"Since each patient's vessel anatomy is different, each case has to be computed individually to get the accurate flow dynamics," she continued.

Meng and her colleagues rely on medical imaging, such as MRI, CT or rotational angiography, to provide the patient's three-dimensional vessel anatomy around an aneurysm.

"Based on the patient's blood flow and our understanding of how blood flow interacts with vessel biology, we try to predict the risk of an existing aneurysm rupturing," she said.

"We look at the flow data, and we say 'Here's where the highest shear stress and pressure are and therefore this is likely or not likely to continue to grow and rupture.' We suggest to the clinician how the flow should be modified to reduce the rupture risk," she said.

Meng and her UB colleagues currently are simulating patient hemodynamics using techniques borrowed from mechanical engineering, such as computational fluid dynamics, a technique originally developed to simulate flows in engines and around automobiles, and particle image velocimetry, which provides measurements of flow fields.

The goal is to assess the effectiveness of hemodynamic intervention, methods of improving the outcomes of stroke patients by redirecting blood flow.

"If you change the flow in a blood vessel, the vessel responds by remodeling," said Meng.

Aneurysms, particularly large ones, can rupture, causing hemorrhage inside the skull, but since aneurysms are usually asymptomatic, Meng noted, it's difficult to know which should be treated and which can be left alone.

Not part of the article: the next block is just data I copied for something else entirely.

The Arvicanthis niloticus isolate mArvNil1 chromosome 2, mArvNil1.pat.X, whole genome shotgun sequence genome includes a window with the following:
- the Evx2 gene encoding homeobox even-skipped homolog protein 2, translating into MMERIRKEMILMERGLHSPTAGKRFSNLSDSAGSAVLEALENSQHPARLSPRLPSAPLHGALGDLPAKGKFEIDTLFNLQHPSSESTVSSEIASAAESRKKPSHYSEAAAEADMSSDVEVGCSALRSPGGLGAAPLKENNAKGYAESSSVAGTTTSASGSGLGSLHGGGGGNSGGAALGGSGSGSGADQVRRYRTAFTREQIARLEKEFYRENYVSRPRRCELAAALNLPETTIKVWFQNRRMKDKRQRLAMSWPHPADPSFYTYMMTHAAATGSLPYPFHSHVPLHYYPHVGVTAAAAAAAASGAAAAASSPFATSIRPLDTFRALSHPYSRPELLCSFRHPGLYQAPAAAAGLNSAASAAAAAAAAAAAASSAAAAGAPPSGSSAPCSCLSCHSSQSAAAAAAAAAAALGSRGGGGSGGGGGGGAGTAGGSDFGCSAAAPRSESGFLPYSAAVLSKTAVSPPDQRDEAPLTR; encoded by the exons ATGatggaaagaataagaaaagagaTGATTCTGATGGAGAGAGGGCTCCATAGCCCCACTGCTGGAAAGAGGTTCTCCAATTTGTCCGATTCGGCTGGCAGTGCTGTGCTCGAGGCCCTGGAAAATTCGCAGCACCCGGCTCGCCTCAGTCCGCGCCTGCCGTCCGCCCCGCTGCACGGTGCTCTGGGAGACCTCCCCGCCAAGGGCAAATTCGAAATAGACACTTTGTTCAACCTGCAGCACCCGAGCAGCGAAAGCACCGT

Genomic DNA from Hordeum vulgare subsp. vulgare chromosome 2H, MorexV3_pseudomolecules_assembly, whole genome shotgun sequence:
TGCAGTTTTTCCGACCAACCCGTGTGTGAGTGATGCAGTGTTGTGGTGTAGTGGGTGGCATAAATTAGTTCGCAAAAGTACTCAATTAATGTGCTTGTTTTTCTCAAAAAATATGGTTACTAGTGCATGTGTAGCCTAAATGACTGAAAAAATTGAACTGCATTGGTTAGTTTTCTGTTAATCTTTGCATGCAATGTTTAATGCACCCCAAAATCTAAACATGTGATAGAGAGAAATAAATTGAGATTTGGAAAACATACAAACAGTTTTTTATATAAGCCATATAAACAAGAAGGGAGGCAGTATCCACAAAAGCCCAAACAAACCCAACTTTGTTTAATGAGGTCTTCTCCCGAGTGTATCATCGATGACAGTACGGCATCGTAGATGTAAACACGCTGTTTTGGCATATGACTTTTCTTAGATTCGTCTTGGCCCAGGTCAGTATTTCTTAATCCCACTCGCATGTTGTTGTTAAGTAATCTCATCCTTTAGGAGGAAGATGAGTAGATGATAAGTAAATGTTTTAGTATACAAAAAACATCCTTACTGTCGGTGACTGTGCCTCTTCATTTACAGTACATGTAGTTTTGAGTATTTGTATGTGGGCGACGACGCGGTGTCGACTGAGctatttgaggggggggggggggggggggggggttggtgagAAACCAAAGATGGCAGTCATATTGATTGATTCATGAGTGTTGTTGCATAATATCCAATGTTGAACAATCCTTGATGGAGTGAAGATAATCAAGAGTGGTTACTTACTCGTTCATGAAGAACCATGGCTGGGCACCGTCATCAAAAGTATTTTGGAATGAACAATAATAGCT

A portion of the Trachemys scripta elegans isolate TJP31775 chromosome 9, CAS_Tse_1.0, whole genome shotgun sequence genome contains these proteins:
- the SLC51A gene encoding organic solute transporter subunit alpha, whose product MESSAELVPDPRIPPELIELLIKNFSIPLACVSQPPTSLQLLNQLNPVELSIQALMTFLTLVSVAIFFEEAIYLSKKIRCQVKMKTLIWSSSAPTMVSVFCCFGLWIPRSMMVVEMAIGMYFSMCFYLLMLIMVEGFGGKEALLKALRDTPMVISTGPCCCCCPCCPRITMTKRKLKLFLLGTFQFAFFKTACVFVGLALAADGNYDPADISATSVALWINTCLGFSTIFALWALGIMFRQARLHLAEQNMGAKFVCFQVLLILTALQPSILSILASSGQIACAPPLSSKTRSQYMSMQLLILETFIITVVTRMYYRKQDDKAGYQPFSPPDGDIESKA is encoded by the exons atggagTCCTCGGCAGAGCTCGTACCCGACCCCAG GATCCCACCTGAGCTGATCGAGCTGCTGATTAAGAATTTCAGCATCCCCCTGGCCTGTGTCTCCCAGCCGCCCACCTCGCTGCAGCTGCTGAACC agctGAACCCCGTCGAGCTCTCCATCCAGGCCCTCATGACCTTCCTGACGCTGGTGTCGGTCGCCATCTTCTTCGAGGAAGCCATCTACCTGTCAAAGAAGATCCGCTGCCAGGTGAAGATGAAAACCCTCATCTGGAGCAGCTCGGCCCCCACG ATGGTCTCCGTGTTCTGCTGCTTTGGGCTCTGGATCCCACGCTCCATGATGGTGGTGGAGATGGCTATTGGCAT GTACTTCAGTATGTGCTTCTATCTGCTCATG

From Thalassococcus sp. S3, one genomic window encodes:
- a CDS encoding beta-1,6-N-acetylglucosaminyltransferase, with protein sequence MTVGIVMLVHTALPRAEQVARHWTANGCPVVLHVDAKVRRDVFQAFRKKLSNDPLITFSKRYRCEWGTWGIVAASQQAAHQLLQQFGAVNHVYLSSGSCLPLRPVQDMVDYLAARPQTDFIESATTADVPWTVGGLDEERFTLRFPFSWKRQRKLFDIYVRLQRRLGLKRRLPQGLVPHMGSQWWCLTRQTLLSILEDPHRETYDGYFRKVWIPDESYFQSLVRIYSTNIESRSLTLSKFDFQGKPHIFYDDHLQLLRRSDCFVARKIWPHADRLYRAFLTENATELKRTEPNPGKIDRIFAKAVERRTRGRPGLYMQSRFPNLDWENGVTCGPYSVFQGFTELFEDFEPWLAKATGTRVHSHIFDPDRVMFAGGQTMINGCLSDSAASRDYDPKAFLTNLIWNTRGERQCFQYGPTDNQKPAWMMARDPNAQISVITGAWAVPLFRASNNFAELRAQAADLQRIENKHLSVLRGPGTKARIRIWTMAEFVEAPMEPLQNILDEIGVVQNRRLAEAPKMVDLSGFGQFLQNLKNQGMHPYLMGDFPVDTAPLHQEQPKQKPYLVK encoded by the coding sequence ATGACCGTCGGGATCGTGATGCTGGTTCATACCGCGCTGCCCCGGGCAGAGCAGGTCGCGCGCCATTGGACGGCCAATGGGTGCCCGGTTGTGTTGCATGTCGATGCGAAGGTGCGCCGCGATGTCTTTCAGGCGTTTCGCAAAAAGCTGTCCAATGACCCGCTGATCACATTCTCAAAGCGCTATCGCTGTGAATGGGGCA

What further complicates treatment is the fact that the geometry of blood vessels, aneurysms and arteries varies from patient to patient; at the same time, aneurysms and treatments for them, such as stenting, alter blood flow.

Such factors influence the types of aneurysms that occur, how they grow, whether or not they will rupture and reoccur, how they heal after surgery and which interventions will prove most successful in each case.

Meng and her colleagues have begun establishing a patient-specific computational fluid-dynamics modeling platform and designing experimental models that mimic blood-flow patterns through and around blood-vessel abnormalities.

Right now, the team performs "virtual interventions" on animal models and on a few human patients' aneurysm CT images.

"The goal is to be able to provide the surgeons with the individual-based feedback they want to guide them in making the best treatment decisions," said Meng.

In addition to Meng, the research team in the Toshiba Stroke Research Center working on the project includes Scott H. Woodward, deputy director of the hemodynamic laboratory; John Kolega, associate professor in the Department of Pathology and Cell Biology; Daniel Swartz, research assistant professor in the Department of Pediatrics; and Dale Taulbee, professor in the Department of Mechanical and Aerospace Engineering.

The team also includes the center's medical imaging physicists Steven Rudin, professor of radiology and research professor of biophysical sciences and neurosurgery; Kenneth Hoffman, associate professor of neurosurgery; and Lee Guterman and Elad Levy, both associate professors of neurosurgery and radiology, as well as center neurosurgeons and fellows.